29 Aug 2018 • From the Clergy
‘I believe in angels/ Something good in everything I see.’
‘I sit and wait/ Does an angel contemplate my fate?’
‘I’m no angel, but please don’t think that I won’t try and try.’
‘Heaven must be missin’ an angel/ Missin’ one angel, child/ ‘Cause you’re here with me right now.’
‘Baby, you’re my angel/ Come and save me tonight.’
It is safe to say that I have never before quoted any of the above singers (ABBA, Robbie Williams, Dido, Tavares and Aerosmith in case you can’t quite place them) in a sermon or magazine letter, and the chances of it happening again are quite remote. Yet this selection of quotations from popular(ish) music could have been far larger, since angels have been a remarkably attractive topic for modern songwriters. The words above bear testament to the enduring appeal of the idea of angels in a post-religious world; the concept of benevolent protectors is relinquished only with great reluctance. ‘You’re an angel’ remains embedded in popular speech as an expression of gratitude, a tribute to the idea of angels as heavenly beings overflowing with goodness.
What is an angel? Just two angels are mentioned by name in the Bible: Gabriel (who appears in the Old Testament to explain visions to Daniel, and in the New to Zacharias and to Mary) and Michael (who is usually engaged in some form of battle). One more – Raphael – can be added if the apocryphal book of Tobit is included, and there are also two fallen angels, Lucifer/Satan and Abaddon/Apollyon. Otherwise, although angels are mentioned in general in the Bible, there is nothing which goes into great detail. It was left to later Christian tradition to create an entire ninefold hierarchy of angels: from the most important First Sphere (containing the orders or choirs of Seraphim, Cherubim and Thrones), to the Second Sphere (Dominions or Lordships, Virtues or Strongholds, and Authorities or Powers) down to the Third Sphere (Principalities or Rulers, Archangels and Angels). While entire theologies were constructed on this scheme, it is hardly surprising that popular culture is content to talk about plain angels and archangels, the lowest but most uncontroversial ranks.
It seems rather prosaic, but the Greek word from which we derive our term ‘angel’ simply means ‘messenger’. In the Abrahamic faiths, angels are the messengers of God, although they also take the role of divine counsellors and guardians or protectors. It is worth noting that they are not always bearers of positive messages; think about the angel of death at the Passover in Exodus. Indeed, one of the essential attributes of angels is their otherworldliness, something which often invokes a sense of uncertainty or dread in those to whom they appear.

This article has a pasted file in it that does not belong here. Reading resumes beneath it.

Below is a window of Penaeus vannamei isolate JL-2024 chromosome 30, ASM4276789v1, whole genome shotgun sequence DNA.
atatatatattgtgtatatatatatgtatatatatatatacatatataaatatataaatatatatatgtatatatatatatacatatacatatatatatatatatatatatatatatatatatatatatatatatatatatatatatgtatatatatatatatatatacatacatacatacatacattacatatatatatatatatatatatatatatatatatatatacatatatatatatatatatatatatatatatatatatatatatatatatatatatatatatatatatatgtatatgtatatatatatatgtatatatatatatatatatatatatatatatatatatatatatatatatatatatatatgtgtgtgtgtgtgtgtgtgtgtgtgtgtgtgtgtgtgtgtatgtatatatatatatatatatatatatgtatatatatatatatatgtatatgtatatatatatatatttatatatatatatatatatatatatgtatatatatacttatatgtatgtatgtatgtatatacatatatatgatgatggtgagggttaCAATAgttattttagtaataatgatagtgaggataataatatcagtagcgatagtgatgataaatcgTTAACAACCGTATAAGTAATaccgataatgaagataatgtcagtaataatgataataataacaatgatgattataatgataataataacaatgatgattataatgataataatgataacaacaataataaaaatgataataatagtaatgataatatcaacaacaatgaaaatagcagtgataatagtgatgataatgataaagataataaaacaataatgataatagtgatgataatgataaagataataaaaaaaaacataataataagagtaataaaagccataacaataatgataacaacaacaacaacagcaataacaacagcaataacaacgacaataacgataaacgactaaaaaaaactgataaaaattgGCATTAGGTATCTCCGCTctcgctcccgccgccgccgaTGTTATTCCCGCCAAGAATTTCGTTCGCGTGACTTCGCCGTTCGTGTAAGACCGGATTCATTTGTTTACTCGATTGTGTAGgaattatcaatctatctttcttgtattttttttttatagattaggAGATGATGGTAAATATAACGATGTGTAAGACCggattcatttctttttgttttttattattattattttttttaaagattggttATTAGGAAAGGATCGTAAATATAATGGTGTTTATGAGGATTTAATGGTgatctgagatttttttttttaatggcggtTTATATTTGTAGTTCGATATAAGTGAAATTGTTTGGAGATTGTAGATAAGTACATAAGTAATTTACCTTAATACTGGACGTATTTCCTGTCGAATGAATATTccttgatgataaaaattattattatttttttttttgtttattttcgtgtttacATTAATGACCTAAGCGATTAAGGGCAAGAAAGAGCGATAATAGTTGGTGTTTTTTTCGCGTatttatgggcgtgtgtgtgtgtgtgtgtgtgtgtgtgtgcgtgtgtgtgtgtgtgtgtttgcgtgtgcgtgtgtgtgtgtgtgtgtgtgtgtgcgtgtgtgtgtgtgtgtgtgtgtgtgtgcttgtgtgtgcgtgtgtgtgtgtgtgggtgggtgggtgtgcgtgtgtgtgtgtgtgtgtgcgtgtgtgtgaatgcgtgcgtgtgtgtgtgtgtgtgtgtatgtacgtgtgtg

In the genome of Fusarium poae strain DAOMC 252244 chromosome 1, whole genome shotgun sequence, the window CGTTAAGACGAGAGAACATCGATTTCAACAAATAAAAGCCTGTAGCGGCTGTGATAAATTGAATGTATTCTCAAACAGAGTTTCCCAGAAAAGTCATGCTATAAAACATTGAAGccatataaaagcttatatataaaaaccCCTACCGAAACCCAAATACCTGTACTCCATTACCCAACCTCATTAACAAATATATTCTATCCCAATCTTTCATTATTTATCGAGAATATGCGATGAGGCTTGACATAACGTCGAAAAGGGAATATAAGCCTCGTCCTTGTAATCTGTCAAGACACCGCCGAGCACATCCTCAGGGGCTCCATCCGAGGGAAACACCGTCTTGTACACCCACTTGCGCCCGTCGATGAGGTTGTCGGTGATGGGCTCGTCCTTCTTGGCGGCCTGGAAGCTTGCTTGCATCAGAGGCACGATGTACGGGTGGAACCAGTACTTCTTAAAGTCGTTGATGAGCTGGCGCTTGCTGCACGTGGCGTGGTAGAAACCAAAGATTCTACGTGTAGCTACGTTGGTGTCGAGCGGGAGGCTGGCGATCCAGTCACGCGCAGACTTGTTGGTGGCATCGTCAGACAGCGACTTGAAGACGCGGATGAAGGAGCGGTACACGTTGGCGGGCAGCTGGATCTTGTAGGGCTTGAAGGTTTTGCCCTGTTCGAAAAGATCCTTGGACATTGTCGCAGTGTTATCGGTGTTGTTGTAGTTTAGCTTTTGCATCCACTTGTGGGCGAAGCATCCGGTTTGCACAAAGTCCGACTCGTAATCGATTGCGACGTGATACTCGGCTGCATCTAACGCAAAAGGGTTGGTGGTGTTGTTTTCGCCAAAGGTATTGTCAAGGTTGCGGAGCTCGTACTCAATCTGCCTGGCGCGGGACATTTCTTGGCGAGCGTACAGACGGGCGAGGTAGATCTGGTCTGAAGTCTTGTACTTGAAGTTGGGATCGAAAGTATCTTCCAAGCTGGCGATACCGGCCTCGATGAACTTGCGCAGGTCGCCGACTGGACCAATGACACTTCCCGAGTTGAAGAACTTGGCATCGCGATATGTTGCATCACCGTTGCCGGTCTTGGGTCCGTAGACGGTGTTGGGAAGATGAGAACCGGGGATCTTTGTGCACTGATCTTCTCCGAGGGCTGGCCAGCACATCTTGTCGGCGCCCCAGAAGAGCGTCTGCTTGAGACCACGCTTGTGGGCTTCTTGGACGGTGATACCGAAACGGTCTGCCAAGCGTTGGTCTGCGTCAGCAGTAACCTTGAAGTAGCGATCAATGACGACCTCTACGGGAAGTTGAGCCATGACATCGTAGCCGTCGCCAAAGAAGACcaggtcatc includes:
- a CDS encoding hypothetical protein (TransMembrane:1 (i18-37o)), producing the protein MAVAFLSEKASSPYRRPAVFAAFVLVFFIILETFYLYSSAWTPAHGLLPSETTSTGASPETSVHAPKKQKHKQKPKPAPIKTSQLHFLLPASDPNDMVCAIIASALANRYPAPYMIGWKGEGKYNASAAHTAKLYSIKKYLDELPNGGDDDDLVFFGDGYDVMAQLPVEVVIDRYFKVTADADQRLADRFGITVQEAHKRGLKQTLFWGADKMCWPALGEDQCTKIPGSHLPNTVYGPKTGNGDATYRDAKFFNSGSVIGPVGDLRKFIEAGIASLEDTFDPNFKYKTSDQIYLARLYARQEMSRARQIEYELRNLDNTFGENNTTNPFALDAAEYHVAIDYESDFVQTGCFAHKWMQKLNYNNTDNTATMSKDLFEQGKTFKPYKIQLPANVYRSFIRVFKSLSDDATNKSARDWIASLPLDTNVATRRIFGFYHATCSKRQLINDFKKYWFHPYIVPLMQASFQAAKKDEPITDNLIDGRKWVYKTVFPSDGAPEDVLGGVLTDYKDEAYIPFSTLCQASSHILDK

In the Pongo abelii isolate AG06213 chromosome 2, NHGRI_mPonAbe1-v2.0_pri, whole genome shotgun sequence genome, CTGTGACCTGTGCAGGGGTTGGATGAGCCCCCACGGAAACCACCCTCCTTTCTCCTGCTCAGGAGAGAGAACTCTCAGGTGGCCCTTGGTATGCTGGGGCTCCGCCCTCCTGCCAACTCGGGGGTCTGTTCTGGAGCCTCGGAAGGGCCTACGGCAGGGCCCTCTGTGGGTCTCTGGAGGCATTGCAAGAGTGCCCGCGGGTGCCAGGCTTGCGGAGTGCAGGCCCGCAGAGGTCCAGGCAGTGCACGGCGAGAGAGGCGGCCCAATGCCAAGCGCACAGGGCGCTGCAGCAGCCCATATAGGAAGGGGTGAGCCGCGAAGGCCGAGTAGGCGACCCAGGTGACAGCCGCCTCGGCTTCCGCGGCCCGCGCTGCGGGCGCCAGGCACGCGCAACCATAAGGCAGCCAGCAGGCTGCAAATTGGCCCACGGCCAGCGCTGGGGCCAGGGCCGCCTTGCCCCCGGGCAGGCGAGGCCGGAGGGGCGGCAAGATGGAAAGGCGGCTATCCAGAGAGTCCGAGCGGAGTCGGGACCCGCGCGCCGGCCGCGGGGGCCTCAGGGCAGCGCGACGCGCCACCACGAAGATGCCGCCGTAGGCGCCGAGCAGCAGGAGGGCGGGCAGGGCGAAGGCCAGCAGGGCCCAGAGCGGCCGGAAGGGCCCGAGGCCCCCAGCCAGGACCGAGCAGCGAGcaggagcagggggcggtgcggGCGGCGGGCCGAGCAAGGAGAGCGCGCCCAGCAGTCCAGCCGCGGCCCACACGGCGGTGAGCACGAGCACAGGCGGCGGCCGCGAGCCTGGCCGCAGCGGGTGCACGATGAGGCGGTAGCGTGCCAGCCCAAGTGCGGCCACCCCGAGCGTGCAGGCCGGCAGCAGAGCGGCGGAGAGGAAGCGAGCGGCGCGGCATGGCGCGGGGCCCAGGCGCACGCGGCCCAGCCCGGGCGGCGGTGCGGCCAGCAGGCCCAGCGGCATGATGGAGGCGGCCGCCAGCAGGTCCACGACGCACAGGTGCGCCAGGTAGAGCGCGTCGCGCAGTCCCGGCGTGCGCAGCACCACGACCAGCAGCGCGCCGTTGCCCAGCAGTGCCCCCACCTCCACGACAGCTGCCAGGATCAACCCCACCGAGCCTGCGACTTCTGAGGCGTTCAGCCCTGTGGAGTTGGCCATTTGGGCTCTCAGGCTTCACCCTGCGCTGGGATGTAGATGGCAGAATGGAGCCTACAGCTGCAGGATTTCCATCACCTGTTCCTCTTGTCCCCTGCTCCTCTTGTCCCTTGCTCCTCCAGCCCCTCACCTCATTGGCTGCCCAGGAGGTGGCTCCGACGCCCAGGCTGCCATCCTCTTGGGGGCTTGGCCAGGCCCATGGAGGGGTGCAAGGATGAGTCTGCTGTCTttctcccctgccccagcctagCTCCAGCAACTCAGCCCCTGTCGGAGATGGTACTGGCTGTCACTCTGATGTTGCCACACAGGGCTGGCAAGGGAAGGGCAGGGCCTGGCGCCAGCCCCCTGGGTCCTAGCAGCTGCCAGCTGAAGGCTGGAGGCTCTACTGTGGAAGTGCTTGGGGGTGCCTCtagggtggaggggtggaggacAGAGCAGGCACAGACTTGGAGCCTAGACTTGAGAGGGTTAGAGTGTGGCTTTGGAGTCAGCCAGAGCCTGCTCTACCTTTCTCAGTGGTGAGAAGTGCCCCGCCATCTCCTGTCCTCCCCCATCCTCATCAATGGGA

Angels are not just comforters who make people feel better, but rather conveyers of the divine truth, however uncomfortable that truth might be. Centuries of iconography, reaching its zenith in Victorian stained glass, may have created the popular image of a human being with wings and a halo in a blaze of light, but this is nothing more than fantasy. The very purpose of angels in the Bible is to transcend the liminal space between earth and heaven, which makes them unfamiliar, even threatening, at times fearsome creatures fighting for the soul of creation itself.
That unfamiliarity is what lies behind the exhortation in Hebrews that the editors have chosen as their theme for this month: ‘Do not neglect to show hospitality to strangers, for by doing that some have entertained angels without knowing it.’ Angels - the messengers of God - are found in many guises, and we have no way of knowing them by appearance alone. At the heart of both the Jewish and Christian faiths is a command to show hospitality, to love the stranger and show kindness towards them. If we cease seeing angels as the ethereal supernatural beings of Victorian fantasy, and instead understand them as the hidden bearer of God’s word and deeds, then it might help us to realise how much our world today needs to follow that command in Hebrews. Our country has come to revile the stranger, becoming an unwelcoming and often hateful place to those who seek refuge on these shores, no matter the reason for their coming. In a world torn asunder by warfare and poverty, should we not welcome those who come here in search of safety, and ask what message from God they may be bringing, if only we have the wisdom to seek it?